Seventeenth Sunday in Ordinary Time

Jul 20, 2021 | Gospel Reflections

Seventeenth Sunday in Ordinary Time – Sister Katy Webster, SNDdeN

July 25, 2021

John 6: 1-15

The church presents us today with the fourth sign of Jesus when he walked the earth among the people narrated in the Gospel of the community of St. John. It is one of six accounts in the four Gospels of the multiplication of the loaves to feed a multitude of people. There are some details in this account that show the radicalness of this event.

Jesus is leaving Jerusalem, crossing the sea to the land considered pagan, outside of the law, at Passover time when the Jewish people were going to Jerusalem to worship, celebrate the deliverance of God’s People from the slavery of Egypt, and pay their debts with the Temple. This demand had become burdensome for the people, this trip every year to Jerusalem to pay tithes and offerings to be forgiven of transgressions against the law. Jesus was going in the opposite direction and a crowd, probably going to Jerusalem to fulfill the religious requirements in the Temple, had seen the healings that Jesus had done, changed course and went after him.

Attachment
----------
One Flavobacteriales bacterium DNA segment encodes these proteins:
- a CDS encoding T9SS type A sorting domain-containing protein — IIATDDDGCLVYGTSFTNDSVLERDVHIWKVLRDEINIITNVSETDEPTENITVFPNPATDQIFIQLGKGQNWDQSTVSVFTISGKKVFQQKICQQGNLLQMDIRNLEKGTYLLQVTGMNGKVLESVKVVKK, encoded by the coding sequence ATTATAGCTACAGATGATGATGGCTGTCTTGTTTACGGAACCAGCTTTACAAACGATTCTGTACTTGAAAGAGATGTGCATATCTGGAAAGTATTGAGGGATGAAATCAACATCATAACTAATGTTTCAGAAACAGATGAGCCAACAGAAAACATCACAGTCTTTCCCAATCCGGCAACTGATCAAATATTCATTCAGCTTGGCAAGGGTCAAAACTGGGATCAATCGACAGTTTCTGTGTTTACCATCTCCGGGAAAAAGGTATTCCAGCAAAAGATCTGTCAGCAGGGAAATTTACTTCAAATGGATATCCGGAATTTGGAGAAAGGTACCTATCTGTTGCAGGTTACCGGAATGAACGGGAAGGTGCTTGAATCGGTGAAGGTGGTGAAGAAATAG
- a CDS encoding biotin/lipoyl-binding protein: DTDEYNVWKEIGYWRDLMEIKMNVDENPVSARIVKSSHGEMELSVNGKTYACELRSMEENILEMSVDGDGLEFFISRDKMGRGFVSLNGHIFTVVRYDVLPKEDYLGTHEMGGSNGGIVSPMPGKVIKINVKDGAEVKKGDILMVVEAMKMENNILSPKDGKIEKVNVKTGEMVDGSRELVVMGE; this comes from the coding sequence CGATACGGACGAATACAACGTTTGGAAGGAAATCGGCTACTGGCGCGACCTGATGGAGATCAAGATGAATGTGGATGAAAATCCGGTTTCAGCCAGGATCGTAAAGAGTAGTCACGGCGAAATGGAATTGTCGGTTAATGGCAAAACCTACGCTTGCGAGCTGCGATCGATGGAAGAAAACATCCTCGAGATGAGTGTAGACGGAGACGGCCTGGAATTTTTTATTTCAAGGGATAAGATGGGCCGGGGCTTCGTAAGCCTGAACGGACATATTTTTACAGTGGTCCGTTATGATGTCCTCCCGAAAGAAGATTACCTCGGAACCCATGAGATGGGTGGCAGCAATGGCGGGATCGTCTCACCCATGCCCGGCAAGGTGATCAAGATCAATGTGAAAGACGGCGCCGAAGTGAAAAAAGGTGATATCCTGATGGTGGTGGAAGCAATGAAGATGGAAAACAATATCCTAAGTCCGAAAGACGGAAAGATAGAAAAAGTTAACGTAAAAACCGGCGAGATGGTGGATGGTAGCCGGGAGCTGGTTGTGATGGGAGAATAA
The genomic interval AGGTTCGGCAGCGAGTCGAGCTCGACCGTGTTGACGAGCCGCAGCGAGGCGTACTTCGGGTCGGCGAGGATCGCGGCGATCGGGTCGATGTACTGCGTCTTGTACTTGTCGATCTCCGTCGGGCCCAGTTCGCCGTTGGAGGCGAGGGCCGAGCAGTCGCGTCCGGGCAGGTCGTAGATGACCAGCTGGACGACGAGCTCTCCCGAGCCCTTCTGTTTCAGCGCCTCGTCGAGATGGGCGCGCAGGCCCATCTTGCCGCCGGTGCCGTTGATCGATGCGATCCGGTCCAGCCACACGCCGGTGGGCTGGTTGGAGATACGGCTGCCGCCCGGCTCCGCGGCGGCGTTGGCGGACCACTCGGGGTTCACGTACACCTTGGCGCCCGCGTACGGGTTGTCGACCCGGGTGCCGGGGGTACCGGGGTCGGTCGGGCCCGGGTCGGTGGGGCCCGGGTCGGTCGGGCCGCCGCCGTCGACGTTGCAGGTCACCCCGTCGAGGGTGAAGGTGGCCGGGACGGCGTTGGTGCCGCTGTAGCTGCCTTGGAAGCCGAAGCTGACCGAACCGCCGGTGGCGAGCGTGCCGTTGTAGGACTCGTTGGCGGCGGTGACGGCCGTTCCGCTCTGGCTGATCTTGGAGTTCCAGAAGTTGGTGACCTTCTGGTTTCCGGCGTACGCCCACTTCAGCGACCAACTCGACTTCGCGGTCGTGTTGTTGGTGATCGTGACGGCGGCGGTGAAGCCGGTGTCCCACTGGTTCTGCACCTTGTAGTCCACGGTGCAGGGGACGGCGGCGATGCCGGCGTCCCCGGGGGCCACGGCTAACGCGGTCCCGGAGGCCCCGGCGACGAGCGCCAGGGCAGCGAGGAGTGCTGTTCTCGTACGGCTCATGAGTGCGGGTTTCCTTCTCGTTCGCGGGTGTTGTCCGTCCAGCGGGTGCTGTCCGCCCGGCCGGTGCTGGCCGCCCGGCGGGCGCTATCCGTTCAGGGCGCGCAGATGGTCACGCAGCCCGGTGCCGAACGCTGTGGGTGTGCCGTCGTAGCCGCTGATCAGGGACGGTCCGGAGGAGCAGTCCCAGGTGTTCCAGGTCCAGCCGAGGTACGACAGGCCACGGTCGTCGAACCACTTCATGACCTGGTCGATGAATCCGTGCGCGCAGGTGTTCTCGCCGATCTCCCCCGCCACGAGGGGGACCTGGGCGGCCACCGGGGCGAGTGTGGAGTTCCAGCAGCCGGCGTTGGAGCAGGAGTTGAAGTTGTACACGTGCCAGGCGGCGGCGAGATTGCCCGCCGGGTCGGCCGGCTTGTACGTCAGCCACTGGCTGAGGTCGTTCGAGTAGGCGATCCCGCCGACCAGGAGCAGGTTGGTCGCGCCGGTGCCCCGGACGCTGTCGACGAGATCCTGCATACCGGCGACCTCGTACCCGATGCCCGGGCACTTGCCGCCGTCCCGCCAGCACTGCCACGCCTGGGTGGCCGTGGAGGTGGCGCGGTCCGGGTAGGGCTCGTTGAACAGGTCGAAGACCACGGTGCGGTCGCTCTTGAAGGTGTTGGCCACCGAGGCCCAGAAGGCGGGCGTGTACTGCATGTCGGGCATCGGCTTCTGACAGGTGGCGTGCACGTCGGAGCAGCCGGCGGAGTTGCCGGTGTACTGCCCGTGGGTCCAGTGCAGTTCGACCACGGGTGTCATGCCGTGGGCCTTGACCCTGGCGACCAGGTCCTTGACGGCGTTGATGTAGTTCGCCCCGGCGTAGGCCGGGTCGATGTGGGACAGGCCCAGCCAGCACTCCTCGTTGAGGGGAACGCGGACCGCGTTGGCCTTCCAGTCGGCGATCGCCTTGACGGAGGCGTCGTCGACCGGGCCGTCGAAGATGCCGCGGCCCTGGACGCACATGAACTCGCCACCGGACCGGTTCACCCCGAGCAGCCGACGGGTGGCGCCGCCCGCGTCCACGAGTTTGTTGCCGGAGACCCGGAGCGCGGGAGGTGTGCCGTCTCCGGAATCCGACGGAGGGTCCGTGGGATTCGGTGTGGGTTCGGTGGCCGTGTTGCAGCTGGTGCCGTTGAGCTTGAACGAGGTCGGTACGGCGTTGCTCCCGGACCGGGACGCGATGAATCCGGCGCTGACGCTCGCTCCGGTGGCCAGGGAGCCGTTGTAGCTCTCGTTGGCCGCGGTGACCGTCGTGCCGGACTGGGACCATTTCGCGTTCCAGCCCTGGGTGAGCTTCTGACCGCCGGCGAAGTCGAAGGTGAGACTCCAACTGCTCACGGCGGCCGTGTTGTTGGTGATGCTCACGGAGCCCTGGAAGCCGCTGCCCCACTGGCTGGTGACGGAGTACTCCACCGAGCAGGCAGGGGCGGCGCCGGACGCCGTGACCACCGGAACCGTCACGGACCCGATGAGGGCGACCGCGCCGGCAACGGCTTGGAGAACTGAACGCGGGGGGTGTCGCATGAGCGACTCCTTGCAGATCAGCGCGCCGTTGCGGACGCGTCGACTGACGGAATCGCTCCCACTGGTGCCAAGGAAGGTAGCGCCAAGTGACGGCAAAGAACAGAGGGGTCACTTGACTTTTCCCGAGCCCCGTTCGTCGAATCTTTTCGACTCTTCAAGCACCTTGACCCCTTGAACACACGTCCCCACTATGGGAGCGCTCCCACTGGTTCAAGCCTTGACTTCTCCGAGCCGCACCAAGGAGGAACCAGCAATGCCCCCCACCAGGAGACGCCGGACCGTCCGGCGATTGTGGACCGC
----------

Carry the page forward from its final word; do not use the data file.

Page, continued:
Jesus climbed the mountain and sat with the disciples and when he looks up he sees a crowd coming. Jesus’ first concern was the people’s hunger. This crowd was away from their homes, outside their communities, a pilgrim people going to Jerusalem at Passover time. Jesus asks his group how are we going to procure food for these people? Philip responds within the known system by imagining money. He said to Jesus, there is no money to buy bread for all these people, not even to have a little piece. Another disciple, Andrew, had done a search among the people and found a boy with five loaves and two fish. The bread was of barley, food of the poor. From a child the solution begins to appear.